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Stir the Pot: The Soup Pot

The Soup Pot can come to your rescue any night you need a quick meal. Simple and nourishing, soup is good food, perfect for feeding a crowd or sneaking in some veggies.

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Stir the Pot: The Soup Pot | Good Cheap Eats

Chicken Noodle Soup

When I’m not sure what to make for dinner, especially in cooler months, I turn to the soup pot. Soup is quick to fix, super versatile, and is a great way for me to sneak veggies into my kids’ diet. Over the years our family has developed quite the repertoire of soups we love.

That wasn’t always the case, though. Back when I posted this Chicken Noodle Soup recipe, my kids gave me very limited options on Soup Night. They were all so little and so fussy, I stuck with what worked. Over time, I busted out and tried different flavor combinations on them.

The result has been that the weekly soup night no longer phases anyone. I don’t “have to” bribe them with the bread basket to get them to dig in and eat. In fact, I actually get requests for soup these days. Go figure!

Here are some of our family’s favorite ways to fill the soup pot quick and easily:

Fill the Soup Pot Quickly and Easily.

Stir the Pot: The Soup Pot | Good Cheap Eats

Sausage Potato Soup

Assemble your tools.

The wonderful thing about soup making is that you really don’t need a lot of special tools and gadgets. Sure, there are a few things that help make the process easier, but I made soup in our French kitchen without all my favorites and it came together just fine.

Here are some of my stand-by soup tools:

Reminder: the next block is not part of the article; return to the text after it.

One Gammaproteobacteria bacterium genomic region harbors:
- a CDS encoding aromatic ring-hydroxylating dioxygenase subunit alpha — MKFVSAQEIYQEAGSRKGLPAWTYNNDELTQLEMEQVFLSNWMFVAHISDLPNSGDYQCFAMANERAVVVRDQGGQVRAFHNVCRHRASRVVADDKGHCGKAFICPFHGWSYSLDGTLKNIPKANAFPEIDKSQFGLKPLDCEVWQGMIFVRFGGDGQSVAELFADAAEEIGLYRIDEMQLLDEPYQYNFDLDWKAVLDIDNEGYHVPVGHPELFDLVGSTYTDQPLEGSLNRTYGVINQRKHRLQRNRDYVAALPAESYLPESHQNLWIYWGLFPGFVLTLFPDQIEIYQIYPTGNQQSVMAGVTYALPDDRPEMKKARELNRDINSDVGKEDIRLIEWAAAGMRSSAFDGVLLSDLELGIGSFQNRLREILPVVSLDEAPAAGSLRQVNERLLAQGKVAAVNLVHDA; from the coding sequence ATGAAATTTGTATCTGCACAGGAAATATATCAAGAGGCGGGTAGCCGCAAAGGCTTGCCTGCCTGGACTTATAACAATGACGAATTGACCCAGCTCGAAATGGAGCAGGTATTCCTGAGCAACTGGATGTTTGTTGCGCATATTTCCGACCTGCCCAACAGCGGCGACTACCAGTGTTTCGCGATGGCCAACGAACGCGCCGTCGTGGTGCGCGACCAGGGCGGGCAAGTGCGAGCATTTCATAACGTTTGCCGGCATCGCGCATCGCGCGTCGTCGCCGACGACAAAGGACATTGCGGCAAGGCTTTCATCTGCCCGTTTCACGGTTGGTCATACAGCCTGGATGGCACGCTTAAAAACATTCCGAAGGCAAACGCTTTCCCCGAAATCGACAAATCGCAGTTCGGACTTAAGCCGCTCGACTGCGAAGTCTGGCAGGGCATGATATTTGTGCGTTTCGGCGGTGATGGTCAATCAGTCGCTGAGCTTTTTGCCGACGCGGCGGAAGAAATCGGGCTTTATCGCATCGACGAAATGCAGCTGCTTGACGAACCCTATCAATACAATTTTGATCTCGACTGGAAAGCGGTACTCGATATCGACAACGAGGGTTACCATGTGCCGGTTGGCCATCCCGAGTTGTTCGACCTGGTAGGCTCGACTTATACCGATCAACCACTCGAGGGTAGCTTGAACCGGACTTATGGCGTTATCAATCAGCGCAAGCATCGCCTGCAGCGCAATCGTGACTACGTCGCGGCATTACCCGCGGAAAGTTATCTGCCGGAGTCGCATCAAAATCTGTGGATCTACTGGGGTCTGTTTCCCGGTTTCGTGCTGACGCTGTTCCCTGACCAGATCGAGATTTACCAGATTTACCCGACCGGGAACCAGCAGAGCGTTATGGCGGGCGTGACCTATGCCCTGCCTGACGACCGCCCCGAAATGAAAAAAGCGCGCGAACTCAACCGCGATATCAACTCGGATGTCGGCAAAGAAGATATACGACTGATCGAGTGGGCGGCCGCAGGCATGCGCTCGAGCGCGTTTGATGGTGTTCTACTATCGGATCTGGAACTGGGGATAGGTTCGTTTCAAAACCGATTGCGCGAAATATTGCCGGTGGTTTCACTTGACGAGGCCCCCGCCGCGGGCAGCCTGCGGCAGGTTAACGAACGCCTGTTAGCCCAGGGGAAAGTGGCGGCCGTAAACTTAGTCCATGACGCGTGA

Start with some oil and an onion.

I read Shauna Niequest’s Bread and Wine years ago and remember nodding in agreement when she said something like, If you’re not sure what to make, just start sautéing an onion. Once isn’t nice and soft and beginning to brown, you’ll have a good idea what’s for dinner. (My paraphrase.)

This is so true for soup. Usually this is how I start a soup, even if I’m not sure what kind I’m making. It’s a great aromatic to start the process.

Once you’ve got the onions going, you can add in other hearty vegetables like carrots, potatoes, celery. Saute them just a bit to caramelize them and bring out their flavors.

Stir the Pot: The Soup Pot | Good Cheap Eats

Vegetable Alphabet Soup

Use good broth.

The broth really makes a huge difference in the flavor of the overall soup. There are some great commercial brands out there. I find Costco’s organic line to be very good, but nothing beats homemade chicken or turkey stock.

After roasting a chicken on Friday, I made two batches of stock (do a second press!) and used the rich brown stock in soup on Monday. So good and practically free!

Once you’ve got the aromatics sautéed, stir in your broth. Add vegetables in the order of how long they need to cook. Potatoes take longer than peas.

If you’re adding a protein, like beans or cooked meat, you can probably stir them into the soup pot in the last ten minutes, just to heat them through.

Be sure to taste!

When you make homemade soup, you’ll find that it’s nowhere near the saltiness of commercial soups. Be sure to taste frequently and adjust the seasonings to taste. It’s your soup; make it how you like it!

So, that’s pretty easy, isn’t it?